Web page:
Israel has passed a controversial electoral law that raises the threshold of votes political parties need in elections to gain representation in parliament, making it harder for small parties to enter the Knesset including groups representing minority Arabs.
Under the revised law, a party would need to take at least 3.25 percent of the vote, up from two percent, to win a seat in parliament.
Introduced by members of the Yesh Atid party and Yisrael Beitenu faction, which are part of Prime Minister Benjamin Netanyahu's coalition, Tuesday's vote passed 67-0, but was boycotted by all opposition MPs.
Critics called the new law a blow to democracy and said it could lead to minorities being excluded from the legislature.
“The government is taking steps of hatred and exclusion and trying to push certain parties to the sidelines,” the Reuters news agency quoted opposition leader Isaac Herzog of the Labour Party as telling a protest session of opposition legislators.
Arab citizens make up about a fifth of Israel's eight-million population and they are represented by three Arab parties.
The Arab-led parties Ra'am-Ta'al, Balad, and Hadash, won 11 seats in the 2013 ballot.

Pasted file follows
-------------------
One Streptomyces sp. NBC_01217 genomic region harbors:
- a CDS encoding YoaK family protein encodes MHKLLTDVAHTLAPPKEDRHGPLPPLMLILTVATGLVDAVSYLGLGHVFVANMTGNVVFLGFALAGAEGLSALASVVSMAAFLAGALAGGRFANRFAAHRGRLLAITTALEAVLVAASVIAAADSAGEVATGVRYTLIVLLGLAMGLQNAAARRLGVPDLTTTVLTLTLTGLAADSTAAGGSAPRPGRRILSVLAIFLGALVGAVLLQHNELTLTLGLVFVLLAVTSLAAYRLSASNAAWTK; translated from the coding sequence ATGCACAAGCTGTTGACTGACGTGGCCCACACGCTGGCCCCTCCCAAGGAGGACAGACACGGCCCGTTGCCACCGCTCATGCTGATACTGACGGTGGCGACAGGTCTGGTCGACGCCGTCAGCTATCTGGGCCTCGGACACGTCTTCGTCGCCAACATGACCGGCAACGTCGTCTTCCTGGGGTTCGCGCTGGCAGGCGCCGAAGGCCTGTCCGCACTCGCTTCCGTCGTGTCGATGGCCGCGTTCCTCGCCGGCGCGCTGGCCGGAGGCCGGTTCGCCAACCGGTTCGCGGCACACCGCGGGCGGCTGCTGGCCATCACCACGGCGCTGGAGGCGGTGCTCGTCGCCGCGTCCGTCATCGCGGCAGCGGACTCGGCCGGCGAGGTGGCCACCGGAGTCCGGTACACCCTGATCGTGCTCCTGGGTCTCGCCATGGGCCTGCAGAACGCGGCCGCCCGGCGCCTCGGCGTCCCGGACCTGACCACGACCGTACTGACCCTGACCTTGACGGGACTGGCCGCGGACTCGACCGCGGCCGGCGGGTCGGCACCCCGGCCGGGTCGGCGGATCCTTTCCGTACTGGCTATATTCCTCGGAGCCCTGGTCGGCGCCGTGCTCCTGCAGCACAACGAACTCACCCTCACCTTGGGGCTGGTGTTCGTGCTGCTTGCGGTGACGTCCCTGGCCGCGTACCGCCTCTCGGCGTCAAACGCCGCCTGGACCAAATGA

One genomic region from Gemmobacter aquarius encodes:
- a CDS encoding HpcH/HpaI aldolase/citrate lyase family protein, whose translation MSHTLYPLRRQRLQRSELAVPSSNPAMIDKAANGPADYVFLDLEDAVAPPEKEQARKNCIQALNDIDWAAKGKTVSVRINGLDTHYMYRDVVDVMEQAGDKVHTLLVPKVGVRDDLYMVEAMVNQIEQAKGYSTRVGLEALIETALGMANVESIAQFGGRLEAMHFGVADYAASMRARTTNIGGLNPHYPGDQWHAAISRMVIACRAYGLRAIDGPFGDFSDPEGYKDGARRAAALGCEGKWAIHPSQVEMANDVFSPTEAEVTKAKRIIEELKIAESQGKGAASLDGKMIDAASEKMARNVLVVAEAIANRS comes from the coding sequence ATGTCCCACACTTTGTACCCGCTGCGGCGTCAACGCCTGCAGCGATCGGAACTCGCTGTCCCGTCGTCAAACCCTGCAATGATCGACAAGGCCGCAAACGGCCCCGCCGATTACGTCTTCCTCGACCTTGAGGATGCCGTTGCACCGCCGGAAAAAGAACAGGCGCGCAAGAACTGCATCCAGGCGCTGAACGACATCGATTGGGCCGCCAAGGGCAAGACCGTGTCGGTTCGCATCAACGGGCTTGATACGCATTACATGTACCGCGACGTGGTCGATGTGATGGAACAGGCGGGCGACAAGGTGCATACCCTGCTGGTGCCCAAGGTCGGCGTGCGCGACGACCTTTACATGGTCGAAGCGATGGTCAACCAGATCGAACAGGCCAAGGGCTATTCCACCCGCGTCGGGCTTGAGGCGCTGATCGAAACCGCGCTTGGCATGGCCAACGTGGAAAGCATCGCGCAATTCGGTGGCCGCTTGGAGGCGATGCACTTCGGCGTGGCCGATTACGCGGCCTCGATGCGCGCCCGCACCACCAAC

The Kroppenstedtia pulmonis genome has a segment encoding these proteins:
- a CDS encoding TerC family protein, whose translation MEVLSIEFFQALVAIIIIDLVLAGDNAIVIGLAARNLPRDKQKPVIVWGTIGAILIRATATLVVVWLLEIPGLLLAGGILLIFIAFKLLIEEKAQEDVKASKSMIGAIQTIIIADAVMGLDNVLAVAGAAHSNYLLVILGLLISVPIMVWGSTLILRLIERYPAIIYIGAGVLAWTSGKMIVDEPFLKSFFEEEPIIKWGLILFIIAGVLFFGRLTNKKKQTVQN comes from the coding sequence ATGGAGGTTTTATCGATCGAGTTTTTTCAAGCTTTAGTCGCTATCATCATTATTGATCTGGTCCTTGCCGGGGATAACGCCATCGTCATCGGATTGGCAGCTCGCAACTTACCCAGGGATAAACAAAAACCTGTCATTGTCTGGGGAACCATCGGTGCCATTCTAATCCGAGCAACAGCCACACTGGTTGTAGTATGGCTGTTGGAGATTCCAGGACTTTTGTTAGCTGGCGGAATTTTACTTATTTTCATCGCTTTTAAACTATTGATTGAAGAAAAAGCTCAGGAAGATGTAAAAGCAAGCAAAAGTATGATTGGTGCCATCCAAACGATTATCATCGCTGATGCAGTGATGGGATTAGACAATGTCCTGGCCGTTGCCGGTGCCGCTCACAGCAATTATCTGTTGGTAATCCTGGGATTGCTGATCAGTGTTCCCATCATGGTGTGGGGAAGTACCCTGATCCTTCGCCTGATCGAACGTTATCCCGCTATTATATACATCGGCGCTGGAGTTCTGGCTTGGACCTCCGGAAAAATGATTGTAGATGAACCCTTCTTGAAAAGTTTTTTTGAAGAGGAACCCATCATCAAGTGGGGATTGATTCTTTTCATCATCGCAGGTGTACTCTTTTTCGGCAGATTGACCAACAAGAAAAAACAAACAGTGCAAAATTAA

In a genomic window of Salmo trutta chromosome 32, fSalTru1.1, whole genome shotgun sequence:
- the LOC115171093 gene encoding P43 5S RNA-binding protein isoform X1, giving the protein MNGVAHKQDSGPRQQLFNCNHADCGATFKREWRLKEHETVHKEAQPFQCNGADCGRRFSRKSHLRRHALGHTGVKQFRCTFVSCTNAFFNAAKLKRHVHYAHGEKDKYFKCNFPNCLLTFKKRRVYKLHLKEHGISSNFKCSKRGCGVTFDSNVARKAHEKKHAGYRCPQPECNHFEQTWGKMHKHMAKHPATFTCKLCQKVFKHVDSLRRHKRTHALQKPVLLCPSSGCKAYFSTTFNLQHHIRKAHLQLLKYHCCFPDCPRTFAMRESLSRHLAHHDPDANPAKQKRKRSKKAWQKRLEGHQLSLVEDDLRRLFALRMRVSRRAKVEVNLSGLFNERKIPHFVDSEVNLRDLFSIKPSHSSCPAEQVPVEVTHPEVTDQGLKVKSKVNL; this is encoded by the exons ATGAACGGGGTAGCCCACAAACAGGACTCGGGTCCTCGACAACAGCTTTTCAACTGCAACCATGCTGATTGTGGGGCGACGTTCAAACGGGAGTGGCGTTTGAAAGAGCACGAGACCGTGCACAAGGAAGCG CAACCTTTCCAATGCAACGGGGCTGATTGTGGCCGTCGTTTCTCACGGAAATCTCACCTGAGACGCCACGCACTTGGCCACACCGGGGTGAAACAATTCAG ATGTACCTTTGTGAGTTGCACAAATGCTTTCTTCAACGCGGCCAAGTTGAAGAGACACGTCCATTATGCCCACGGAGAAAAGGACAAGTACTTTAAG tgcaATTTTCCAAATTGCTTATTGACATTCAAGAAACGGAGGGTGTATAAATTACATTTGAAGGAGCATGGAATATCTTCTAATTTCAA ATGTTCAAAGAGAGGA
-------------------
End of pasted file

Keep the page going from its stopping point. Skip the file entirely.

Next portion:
However, the new law would mean the Arab nationalist party Balad, which has three MPs, would not have made it into the current Knesset.
Nor would the centre-right Kadima party of Israel's late Prime Minister Ariel Sharon, which currently has two seats.
Al Jazeera's Kimberly Halkett, reporting from Jerusalem, said this law would really effect Israeli Arabs. It would "drown out the minority voice that speaks for Israeli Palestinians", she said.
Supporters of the vote said it would bring greater stability to the government.
Netanyahu told fellow members of his right-wing Likud faction before the vote “the people of Israel need a strong and stable government and governability, and fewer splinter parties”.
Many of Israel's governing coalitions have fallen or were disbanded before the end of their terms due to unsustainable alliances among ultranationalist, religious, centrist and left-wing legislators.
"This law will allow the government to set a clear agenda," said Foreign Minister Avigdor Lieberman, whose Yisrael Beitenu party united with Netanyahu's Likud ahead of the elections.
That was an allusion to the challenge many cabinets have faced of placating an ideologically divided coalition government.
Israel's 120 Knesset seats are divided among 12 factions, with no one party ever winning a majority in an Israeli general election.